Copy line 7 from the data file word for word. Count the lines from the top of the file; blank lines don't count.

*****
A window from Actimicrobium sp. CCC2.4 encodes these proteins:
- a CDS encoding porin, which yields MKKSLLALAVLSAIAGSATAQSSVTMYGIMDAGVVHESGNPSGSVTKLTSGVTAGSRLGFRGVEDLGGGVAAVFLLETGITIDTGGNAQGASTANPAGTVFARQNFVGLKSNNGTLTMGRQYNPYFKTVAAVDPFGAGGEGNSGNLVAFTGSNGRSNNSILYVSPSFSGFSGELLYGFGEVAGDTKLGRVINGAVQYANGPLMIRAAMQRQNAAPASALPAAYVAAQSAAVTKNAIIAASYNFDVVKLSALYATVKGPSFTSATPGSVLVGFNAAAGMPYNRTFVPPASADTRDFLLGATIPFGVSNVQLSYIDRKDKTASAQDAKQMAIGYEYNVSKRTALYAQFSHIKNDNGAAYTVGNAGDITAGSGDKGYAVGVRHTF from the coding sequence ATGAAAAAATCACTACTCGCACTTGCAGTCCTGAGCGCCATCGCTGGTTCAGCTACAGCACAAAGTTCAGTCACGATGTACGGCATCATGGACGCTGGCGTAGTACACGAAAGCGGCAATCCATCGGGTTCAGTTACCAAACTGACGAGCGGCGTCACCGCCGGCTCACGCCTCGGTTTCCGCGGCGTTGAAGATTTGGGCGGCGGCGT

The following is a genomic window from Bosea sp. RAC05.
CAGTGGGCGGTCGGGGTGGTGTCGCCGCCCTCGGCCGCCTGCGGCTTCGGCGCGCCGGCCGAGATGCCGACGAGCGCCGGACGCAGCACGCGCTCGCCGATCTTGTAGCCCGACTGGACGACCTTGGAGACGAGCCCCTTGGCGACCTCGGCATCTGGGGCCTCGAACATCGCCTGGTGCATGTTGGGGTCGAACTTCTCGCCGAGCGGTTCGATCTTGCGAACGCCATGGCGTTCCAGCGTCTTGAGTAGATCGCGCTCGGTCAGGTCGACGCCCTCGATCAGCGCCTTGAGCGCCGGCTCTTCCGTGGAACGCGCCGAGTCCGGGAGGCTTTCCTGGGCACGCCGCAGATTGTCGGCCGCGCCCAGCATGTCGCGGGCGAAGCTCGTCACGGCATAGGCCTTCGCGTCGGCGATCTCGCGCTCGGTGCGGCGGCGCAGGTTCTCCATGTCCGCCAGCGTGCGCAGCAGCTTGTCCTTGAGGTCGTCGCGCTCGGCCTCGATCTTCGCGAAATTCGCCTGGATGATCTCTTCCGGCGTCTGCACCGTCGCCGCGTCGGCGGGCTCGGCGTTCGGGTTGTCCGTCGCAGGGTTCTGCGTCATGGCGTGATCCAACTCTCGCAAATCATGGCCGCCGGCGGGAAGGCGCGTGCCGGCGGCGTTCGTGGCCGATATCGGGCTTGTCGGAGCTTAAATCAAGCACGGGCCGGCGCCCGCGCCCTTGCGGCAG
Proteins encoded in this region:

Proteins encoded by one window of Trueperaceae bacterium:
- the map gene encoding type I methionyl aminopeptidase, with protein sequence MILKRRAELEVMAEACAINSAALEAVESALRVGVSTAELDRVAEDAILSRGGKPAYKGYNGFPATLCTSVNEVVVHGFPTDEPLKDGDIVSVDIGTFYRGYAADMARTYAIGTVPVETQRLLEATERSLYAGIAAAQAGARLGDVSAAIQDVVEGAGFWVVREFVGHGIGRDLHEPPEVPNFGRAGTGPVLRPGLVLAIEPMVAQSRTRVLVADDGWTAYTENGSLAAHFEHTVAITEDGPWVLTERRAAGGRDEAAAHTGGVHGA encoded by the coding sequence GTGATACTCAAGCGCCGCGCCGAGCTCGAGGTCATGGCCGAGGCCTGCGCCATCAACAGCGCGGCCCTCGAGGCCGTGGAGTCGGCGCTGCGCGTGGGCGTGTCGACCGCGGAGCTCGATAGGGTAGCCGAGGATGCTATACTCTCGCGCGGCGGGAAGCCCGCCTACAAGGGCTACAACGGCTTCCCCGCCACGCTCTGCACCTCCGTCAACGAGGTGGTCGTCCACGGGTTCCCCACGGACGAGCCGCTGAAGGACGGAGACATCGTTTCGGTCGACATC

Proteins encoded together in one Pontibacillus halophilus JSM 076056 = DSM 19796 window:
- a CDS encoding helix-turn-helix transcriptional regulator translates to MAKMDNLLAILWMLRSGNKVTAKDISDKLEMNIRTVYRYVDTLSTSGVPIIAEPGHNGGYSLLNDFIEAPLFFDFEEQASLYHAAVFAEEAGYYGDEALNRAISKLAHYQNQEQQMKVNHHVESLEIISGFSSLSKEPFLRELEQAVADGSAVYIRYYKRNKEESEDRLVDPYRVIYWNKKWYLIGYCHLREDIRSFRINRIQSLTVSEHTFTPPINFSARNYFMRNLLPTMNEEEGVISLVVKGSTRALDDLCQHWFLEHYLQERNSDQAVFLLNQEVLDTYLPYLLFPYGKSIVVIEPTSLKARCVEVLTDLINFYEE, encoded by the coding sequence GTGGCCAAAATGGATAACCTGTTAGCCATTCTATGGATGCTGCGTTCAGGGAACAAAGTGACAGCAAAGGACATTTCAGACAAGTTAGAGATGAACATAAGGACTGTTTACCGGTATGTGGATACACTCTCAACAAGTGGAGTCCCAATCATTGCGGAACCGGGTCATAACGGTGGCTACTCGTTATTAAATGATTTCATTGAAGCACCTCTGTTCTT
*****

- the map gene encoding type I methionyl aminopeptidase, with protein sequence MILKRRAELEVMAEACAINSAALEAVESALRVGVSTAELDRVAEDAILSRGGKPAYKGYNGFPATLCTSVNEVVVHGFPTDEPLKDGDIVSVDIGTFYRGYAADMARTYAIGTVPVETQRLLEATERSLYAGIAAAQAGARLGDVSAAIQDVVEGAGFWVVREFVGHGIGRDLHEPPEVPNFGRAGTGPVLRPGLVLAIEPMVAQSRTRVLVADDGWTAYTENGSLAAHFEHTVAITEDGPWVLTERRAAGGRDEAAAHTGGVHGA encoded by the coding sequence GTGATACTCAAGCGCCGCGCCGAGCTCGAGGTCATGGCCGAGGCCTGCGCCATCAACAGCGCGGCCCTCGAGGCCGTGGAGTCGGCGCTGCGCGTGGGCGTGTCGACCGCGGAGCTCGATAGGGTAGCCGAGGATGCTATACTCTCGCGCGGCGGGAAGCCCGCCTACAAGGGCTACAACGGCTTCCCCGCCACGCTCTGCACCTCCGTCAACGAGGTGGTCGTCCACGGGTTCCCCACGGACGAGCCGCTGAAGGACGGAGACATCGTTTCGGTCGACATC